3D printing is one of the most exciting developments in the industry today. Whether it’s printing skin to test cosmetics, bones for replacement surgery or big ticket items like cars or houses, this is an area where absolutely anything seems possible. So, what does the future hold for 3D printing? What are likely to be the next major breakthroughs?
Printing in the office…
It may take a decade or two, but it’s likely that there will be a 3D printer in most offices and homes in the not too distance future, as prices fall and improvements accelerate. This has the potential to revolutionise the way we shop. Imagine you’re lacking a vital piece of stationery, instead of heading to the shops for a new ruler or stapler, you’ll simply buy the rights to print one and produce it yourself there and then.
The wider world…
Everyday uses for 3D printing in offices and homes are just the tip of the iceberg. Industrial uses account for the largest 3D printing market, with sectors such as health, transport and housing experiencing massive developments.
3D printing with plastic has already been used for years to create model prototypes of specialised machine components. As different materials, such as metal, glass and silver, begin to be used it will soon be much easier to print the objects themselves.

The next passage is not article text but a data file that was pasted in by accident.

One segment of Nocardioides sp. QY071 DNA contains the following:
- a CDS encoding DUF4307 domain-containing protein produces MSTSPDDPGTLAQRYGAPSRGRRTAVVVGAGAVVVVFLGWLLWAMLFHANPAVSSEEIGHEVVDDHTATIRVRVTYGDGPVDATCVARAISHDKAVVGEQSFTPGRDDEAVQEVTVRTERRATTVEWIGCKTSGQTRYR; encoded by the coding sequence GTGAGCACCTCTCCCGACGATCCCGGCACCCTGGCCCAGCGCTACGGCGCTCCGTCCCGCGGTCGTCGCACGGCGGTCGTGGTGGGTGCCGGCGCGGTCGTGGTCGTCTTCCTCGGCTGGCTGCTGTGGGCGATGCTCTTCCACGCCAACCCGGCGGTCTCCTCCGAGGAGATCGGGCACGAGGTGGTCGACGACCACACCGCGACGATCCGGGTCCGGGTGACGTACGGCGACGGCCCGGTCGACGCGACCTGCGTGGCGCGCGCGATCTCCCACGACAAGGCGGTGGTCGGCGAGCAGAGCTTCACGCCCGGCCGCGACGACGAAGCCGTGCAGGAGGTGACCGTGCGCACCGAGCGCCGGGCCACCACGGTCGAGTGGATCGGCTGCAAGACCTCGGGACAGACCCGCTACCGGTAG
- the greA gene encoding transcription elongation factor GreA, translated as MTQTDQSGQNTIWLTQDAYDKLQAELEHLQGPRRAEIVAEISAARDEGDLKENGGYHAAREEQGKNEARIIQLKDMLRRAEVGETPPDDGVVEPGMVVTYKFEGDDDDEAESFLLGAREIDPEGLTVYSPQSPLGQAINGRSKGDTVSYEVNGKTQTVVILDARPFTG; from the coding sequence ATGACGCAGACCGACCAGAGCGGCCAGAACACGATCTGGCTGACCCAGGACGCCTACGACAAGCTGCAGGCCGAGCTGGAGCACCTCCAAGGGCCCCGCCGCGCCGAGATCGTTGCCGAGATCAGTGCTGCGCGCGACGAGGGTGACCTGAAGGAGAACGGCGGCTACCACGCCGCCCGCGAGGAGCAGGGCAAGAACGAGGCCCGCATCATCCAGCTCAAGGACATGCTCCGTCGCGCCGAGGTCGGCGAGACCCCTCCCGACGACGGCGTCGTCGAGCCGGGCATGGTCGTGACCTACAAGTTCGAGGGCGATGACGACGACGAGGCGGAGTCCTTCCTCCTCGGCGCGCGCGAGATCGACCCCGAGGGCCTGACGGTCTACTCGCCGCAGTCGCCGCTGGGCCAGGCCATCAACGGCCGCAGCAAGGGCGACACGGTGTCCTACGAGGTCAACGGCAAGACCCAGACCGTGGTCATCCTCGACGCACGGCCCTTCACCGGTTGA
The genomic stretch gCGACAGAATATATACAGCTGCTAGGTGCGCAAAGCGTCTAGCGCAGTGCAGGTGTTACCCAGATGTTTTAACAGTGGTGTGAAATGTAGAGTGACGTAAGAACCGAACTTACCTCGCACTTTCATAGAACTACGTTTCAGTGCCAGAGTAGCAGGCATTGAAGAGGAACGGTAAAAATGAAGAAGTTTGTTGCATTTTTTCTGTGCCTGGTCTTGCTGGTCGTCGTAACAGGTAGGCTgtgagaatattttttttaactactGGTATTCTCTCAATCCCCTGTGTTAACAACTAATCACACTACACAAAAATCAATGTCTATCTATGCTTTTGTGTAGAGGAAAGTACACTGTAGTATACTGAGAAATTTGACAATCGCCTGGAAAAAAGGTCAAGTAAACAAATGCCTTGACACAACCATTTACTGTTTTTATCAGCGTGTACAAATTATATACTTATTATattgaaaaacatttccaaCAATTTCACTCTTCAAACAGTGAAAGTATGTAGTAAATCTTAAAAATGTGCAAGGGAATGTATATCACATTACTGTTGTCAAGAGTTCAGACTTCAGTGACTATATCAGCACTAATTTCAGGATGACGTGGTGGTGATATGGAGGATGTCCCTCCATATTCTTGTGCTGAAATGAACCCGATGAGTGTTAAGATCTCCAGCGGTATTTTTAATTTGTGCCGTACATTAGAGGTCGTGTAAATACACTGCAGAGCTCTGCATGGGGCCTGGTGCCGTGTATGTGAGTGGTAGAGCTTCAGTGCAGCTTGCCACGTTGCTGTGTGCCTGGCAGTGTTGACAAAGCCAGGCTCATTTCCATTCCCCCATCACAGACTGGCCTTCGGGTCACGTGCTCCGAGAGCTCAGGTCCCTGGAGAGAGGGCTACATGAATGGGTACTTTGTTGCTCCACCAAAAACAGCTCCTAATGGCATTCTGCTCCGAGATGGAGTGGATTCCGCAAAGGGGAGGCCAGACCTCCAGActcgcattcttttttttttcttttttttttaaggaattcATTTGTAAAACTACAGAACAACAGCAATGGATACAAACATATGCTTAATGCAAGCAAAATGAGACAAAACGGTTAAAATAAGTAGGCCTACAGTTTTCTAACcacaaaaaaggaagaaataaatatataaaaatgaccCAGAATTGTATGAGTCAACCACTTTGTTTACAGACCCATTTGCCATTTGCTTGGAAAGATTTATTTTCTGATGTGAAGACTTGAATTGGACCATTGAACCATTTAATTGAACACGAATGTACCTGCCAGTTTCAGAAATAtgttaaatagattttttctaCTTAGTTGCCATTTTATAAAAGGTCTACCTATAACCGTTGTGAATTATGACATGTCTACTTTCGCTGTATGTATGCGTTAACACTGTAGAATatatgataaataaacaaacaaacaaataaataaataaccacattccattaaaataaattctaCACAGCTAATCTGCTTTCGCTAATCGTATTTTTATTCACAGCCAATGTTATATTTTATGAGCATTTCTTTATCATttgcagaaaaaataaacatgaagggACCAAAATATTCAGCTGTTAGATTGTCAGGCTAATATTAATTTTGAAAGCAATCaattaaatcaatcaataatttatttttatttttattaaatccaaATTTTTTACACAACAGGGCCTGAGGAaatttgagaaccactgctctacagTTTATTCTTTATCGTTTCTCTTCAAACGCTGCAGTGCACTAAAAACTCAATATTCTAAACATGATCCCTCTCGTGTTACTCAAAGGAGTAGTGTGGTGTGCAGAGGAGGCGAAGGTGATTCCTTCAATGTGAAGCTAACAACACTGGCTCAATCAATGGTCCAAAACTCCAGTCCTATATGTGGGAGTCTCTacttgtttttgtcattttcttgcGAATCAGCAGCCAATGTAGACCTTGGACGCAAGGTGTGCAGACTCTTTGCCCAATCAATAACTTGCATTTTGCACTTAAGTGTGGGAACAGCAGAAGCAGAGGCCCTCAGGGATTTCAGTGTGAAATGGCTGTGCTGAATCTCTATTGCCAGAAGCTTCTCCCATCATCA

The technique has the potential to reduce waste, time and money in manufacturing. It allows interlocking parts to be created, which reduces the need for assembly, while decreasing waste by only using the exact materials required for the manufacturing process. High-end industries are the most likely to invest in 3D printing, creating complex objects with exact precision.
Slovanian house printer manufacturer, BetAbram is currently attempting to create the world’s first 3D printed house (find out more here). If successful, we could see this becoming more common with the pieces of the house being 3D printed and then assembled on site, much like a jigsaw.
Similar to housing, the transport industry is attempting to make history with 3D printing by creating a truly environmentally friendly car. Although eco-cars are already available, the way these are manufactured may not actually be so “eco”. For this reason Divergent Microfactories is working on creating the first economic super car created solely through 3D printing (read more here).
Within the healthcare sector, 3D printing is currently restricted to research and is extremely experimental. However, we can expect to see bones and skin tissue being 3D printed in the not too distant future. Researchers are already working on printing vital organs for transplant patients too.
Just think what’s to come…if 3D printers can create human organs, it won’t be long before we’re eating printed food! It’s all very exciting.